Traditionally, all parties are invited to attend the hearing at the EPO. When the hearing kicks off, the opponent can be expected to dwell on formal matters, fresh extension of subject-matter objections and sufficiency of disclosure objections – a shotgun approach with delaying tactics. The average chair, well aware that the parties’ rights to be heard should be respected, does little to interrupt or control the discussions, provided that no new evidence is introduced or fresh grounds raised. The patentee is at risk of losing valuable time which could turn against them when they should be convincing the Opposition Division to allow one further request to address inventive step. Time management is likely to worsen if the division suddenly (ie, after deliberation) completely changes its views which were originally favourable to the patentee, as expressed in the preliminary opinion, and announces that it intends to side with the opponent instead. From experience, a reasonable division realising that it has taken a different turn will allow the patentee to amend its case. The patentee can file a new request and the whole circus can begin again. New amendments may trigger new discussions on support and clarity that could have been avoided or concentrated if the division and other parties had taken the time to comment on earlier requests filed during the written stages. If the division’s novelty decision goes against the patentee, according to the rules, the patentee should be allowed to go to the next auxiliary request. Too often this is the time that the division gets nervous: a number of requests may remain on file, but inventive step may remain undiscussed, risking further amendments which could take an additional two to three hours to complete. At this stage the patentee will be warned that the amendments in the requests already on file do not address the issue, and it will be given a final opportunity to present a final request – breaking the golden rule that a patentee should be given one opportunity only to amend each ground. The situation is worsened in a multi-opponent setting.
With the division threatening to allow only one final opportunity to amend the case, and expressing serious doubts that the requests already on file would fail to do the trick, should the patentee try to convince the division that its preliminary view on the standing requests on file is wrong? Or should it play it safe and opt for a fresh but much narrower request that would still be commercially apt and have a better chance of making it past the hurdles of novelty and grounds that remain to be discussed (ie, inventive step)? Such dilemma puts the squeeze on the patentee.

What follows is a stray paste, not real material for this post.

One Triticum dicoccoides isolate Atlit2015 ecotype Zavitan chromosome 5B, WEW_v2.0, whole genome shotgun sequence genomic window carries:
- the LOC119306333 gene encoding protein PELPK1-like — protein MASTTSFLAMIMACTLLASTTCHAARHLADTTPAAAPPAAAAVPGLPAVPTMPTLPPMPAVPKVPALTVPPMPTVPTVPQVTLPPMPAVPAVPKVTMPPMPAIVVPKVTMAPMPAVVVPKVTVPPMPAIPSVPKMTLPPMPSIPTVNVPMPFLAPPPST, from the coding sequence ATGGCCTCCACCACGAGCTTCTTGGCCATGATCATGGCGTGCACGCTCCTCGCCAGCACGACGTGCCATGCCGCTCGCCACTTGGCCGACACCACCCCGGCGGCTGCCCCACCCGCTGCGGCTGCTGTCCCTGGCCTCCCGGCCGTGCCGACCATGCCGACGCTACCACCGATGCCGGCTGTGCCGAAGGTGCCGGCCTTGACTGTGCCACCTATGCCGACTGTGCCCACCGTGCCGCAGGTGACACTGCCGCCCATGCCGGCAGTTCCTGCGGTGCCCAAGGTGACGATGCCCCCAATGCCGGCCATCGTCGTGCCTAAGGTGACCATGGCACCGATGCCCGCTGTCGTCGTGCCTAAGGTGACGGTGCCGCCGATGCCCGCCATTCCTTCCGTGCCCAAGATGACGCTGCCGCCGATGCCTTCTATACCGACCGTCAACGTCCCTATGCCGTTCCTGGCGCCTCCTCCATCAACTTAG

However, with the revised Boards of Appeal Rules of Procedure it can get much worse. If the patentee wants to have the final request admitted, it must withdraw all standing requests yet to be discussed. Which, according to the division’s preliminary opinion, would not solve the issue. Otherwise, if the patentee maintained those standing requests, the division would have to initiate proper discussions with the parties about those requests, which would allow for the opportunity of a narrower but more defendable auxiliary request pass. Choosing this path, the patentee may be left with nothing if it fails to convince the division otherwise. If the patentee chooses to go with a fresh, ultimate request, chances for an opportunity to discuss any of the requests which have had to be withdrawn in favour of the final request in appeal will be slim. Whichever path is chosen will have consequences on the defence in first and second instance.